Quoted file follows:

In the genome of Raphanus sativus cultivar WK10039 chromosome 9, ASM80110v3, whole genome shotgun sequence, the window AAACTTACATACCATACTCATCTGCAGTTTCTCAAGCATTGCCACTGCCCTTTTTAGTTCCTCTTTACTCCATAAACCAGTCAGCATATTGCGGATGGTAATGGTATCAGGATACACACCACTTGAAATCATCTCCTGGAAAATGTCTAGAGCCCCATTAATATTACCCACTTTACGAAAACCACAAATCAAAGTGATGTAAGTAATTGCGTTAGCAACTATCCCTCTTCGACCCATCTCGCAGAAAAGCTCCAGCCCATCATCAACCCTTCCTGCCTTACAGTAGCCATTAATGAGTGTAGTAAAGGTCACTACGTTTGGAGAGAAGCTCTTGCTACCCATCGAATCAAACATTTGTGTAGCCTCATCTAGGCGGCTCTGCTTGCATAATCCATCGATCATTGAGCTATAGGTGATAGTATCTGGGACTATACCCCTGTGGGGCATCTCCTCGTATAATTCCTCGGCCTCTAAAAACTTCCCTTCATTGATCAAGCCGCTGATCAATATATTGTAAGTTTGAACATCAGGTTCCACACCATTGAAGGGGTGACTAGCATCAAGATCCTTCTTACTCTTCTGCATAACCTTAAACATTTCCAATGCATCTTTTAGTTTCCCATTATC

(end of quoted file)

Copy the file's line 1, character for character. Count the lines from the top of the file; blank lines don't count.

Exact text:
In the genome of Raphanus sativus cultivar WK10039 chromosome 9, ASM80110v3, whole genome shotgun sequence, the window AAACTTACATACCATACTCATCTGCAGTTTCTCAAGCATTGCCACTGCCCTTTTTAGTTCCTCTTTACTCCATAAACCAGTCAGCATATTGCGGATGGTAATGGTATCAGGATACACACCACTTGAAATCATCTCCTGGAAAATGTCTAGAGCCCCATTAATATTACCCACTTTACGAAAACCACAAATCAAAGTGATGTAAGTAATTGCGTTAGCAACTATCCCTCTTCGACCCATCTCGCAGAAAAGCTCCAGCCCATCATCAACCCTTCCTGCCTTACAGTAGCCATTAATGAGTGTAGTAAAGGTCACTACGTTTGGAGAGAAGCTCTTGCTACCCATCGAATCAAACATTTGTGTAGCCTCATCTAGGCGGCTCTGCTTGCATAATCCATCGATCATTGAGCTATAGGTGATAGTATCTGGGACTATACCCCTGTGGGGCATCTCCTCGTATAATTCCTCGGCCTCTAAAAACTTCCCTTCATTGATCAAGCCGCTGATCAATATATTGTAAGTTTGAACATCAGGTTCCACACCATTGAAGGGGTGACTAGCATCAAGATCCTTCTTACTCTTCTGCATAACCTTAAACATTTCCAATGCATCTTTTAGTTTCCCATTATC